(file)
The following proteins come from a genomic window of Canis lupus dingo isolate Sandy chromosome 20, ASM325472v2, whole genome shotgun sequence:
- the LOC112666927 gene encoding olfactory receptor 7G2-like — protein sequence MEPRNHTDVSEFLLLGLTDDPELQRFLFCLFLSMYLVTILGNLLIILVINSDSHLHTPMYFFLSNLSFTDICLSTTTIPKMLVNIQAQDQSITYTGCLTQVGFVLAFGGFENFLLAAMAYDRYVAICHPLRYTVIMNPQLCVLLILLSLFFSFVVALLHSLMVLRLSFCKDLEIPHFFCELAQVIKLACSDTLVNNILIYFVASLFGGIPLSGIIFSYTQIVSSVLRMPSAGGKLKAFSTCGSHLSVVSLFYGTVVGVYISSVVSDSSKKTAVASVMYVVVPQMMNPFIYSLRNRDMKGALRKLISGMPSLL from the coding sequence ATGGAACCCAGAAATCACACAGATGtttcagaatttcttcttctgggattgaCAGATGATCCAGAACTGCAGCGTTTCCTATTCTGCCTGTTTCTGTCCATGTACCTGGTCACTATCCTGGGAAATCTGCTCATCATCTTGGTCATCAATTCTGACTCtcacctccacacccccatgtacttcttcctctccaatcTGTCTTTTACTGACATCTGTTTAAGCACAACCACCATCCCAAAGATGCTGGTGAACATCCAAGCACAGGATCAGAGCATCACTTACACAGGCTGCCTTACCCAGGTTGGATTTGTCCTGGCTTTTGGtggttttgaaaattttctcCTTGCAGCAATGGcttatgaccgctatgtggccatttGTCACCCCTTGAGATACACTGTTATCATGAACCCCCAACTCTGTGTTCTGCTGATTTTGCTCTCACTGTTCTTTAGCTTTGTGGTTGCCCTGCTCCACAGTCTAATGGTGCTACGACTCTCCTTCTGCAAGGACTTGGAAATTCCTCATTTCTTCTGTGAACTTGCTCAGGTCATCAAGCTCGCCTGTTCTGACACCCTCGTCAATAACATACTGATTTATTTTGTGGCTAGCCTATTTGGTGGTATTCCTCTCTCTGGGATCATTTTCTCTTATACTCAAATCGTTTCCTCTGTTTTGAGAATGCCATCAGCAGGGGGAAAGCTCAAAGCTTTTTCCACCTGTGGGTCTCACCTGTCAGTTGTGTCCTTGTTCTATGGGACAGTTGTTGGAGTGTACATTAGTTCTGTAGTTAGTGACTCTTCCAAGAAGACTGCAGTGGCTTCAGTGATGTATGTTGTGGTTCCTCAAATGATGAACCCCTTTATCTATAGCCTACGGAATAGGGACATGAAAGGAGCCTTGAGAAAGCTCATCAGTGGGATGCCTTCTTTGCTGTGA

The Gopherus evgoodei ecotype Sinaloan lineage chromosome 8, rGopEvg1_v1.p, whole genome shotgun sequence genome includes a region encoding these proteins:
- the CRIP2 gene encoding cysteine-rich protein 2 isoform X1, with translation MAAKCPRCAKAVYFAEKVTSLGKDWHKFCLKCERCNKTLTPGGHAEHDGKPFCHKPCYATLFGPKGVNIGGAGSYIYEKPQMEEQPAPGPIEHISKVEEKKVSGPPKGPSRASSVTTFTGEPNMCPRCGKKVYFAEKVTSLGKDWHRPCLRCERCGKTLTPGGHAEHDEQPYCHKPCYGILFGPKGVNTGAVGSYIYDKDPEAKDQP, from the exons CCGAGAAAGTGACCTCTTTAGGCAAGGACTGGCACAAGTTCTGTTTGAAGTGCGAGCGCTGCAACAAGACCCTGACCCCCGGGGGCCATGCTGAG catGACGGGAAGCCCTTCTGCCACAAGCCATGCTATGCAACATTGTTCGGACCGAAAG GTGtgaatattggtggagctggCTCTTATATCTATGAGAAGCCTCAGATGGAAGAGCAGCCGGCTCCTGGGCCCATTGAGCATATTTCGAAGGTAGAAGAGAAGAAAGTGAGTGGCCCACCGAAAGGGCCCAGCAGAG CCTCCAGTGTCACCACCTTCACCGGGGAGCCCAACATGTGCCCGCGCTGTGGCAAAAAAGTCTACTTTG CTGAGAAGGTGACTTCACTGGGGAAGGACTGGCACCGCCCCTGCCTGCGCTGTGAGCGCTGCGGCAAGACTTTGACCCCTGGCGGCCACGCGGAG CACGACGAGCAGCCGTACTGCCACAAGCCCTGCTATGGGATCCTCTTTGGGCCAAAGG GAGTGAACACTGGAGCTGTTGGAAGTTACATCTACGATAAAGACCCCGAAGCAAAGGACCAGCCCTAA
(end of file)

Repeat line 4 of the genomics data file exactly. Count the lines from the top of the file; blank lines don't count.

- the CRIP2 gene encoding cysteine-rich protein 2 isoform X1, with translation MAAKCPRCAKAVYFAEKVTSLGKDWHKFCLKCERCNKTLTPGGHAEHDGKPFCHKPCYATLFGPKGVNIGGAGSYIYEKPQMEEQPAPGPIEHISKVEEKKVSGPPKGPSRASSVTTFTGEPNMCPRCGKKVYFAEKVTSLGKDWHRPCLRCERCGKTLTPGGHAEHDEQPYCHKPCYGILFGPKGVNTGAVGSYIYDKDPEAKDQP, from the exons CCGAGAAAGTGACCTCTTTAGGCAAGGACTGGCACAAGTTCTGTTTGAAGTGCGAGCGCTGCAACAAGACCCTGACCCCCGGGGGCCATGCTGAG catGACGGGAAGCCCTTCTGCCACAAGCCATGCTATGCAACATTGTTCGGACCGAAAG GTGtgaatattggtggagctggCTCTTATATCTATGAGAAGCCTCAGATGGAAGAGCAGCCGGCTCCTGGGCCCATTGAGCATATTTCGAAGGTAGAAGAGAAGAAAGTGAGTGGCCCACCGAAAGGGCCCAGCAGAG CCTCCAGTGTCACCACCTTCACCGGGGAGCCCAACATGTGCCCGCGCTGTGGCAAAAAAGTCTACTTTG CTGAGAAGGTGACTTCACTGGGGAAGGACTGGCACCGCCCCTGCCTGCGCTGTGAGCGCTGCGGCAAGACTTTGACCCCTGGCGGCCACGCGGAG CACGACGAGCAGCCGTACTGCCACAAGCCCTGCTATGGGATCCTCTTTGGGCCAAAGG GAGTGAACACTGGAGCTGTTGGAAGTTACATCTACGATAAAGACCCCGAAGCAAAGGACCAGCCCTAA